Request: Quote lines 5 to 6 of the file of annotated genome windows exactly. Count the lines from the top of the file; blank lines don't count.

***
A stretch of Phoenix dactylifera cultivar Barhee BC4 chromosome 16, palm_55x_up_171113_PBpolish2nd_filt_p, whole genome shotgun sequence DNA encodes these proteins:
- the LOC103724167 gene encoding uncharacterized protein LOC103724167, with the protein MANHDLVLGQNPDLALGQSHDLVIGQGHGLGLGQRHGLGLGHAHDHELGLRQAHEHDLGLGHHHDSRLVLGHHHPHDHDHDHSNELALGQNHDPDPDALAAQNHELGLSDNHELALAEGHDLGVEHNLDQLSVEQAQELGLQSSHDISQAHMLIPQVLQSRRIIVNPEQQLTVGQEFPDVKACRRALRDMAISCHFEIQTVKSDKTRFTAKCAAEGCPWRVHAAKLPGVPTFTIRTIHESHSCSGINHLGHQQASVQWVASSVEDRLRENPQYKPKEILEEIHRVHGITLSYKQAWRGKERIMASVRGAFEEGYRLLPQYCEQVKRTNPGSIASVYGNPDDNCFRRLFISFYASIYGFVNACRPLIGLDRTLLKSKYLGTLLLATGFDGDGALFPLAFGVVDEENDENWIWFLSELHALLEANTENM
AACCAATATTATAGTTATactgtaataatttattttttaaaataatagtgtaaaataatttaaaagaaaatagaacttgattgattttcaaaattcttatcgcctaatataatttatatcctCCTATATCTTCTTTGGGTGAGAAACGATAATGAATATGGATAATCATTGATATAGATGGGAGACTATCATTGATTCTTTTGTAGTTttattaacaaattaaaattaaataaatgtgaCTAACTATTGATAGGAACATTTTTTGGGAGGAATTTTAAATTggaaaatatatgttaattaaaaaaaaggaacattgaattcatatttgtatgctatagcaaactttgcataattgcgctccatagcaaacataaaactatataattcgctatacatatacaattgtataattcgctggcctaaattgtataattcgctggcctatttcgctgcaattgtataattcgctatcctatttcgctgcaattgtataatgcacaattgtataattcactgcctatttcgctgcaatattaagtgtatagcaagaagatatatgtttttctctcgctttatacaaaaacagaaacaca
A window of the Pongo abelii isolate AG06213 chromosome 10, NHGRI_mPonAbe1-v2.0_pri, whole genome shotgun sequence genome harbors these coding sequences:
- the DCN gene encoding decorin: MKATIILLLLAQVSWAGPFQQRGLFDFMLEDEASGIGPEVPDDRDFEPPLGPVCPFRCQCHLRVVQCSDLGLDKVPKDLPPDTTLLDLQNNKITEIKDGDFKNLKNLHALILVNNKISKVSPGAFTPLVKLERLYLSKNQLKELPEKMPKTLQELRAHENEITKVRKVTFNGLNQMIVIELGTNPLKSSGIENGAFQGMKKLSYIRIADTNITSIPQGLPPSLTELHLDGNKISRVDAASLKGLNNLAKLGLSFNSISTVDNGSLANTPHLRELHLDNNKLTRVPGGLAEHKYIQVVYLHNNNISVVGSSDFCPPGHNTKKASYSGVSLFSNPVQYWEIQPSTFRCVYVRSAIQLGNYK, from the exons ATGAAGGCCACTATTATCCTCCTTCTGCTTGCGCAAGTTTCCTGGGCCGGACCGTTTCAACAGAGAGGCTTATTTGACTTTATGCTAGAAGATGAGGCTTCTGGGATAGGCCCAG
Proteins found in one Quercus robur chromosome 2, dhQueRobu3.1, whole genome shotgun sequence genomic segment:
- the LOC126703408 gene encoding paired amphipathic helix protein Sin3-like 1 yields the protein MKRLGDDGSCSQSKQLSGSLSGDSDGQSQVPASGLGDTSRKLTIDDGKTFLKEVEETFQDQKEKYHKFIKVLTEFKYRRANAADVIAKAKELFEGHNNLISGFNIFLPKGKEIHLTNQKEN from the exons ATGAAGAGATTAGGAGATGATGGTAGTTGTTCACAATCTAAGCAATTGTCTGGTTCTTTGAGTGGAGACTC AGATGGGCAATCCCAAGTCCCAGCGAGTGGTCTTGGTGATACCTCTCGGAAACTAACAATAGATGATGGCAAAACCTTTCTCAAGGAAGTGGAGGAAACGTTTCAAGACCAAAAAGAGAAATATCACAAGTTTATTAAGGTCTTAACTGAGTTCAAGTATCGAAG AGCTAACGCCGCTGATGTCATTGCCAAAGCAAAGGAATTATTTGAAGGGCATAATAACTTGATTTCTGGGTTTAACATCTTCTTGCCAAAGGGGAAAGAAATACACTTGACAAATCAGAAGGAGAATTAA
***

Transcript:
- the DCN gene encoding decorin: MKATIILLLLAQVSWAGPFQQRGLFDFMLEDEASGIGPEVPDDRDFEPPLGPVCPFRCQCHLRVVQCSDLGLDKVPKDLPPDTTLLDLQNNKITEIKDGDFKNLKNLHALILVNNKISKVSPGAFTPLVKLERLYLSKNQLKELPEKMPKTLQELRAHENEITKVRKVTFNGLNQMIVIELGTNPLKSSGIENGAFQGMKKLSYIRIADTNITSIPQGLPPSLTELHLDGNKISRVDAASLKGLNNLAKLGLSFNSISTVDNGSLANTPHLRELHLDNNKLTRVPGGLAEHKYIQVVYLHNNNISVVGSSDFCPPGHNTKKASYSGVSLFSNPVQYWEIQPSTFRCVYVRSAIQLGNYK, from the exons ATGAAGGCCACTATTATCCTCCTTCTGCTTGCGCAAGTTTCCTGGGCCGGACCGTTTCAACAGAGAGGCTTATTTGACTTTATGCTAGAAGATGAGGCTTCTGGGATAGGCCCAG
Proteins found in one Quercus robur chromosome 2, dhQueRobu3.1, whole genome shotgun sequence genomic segment: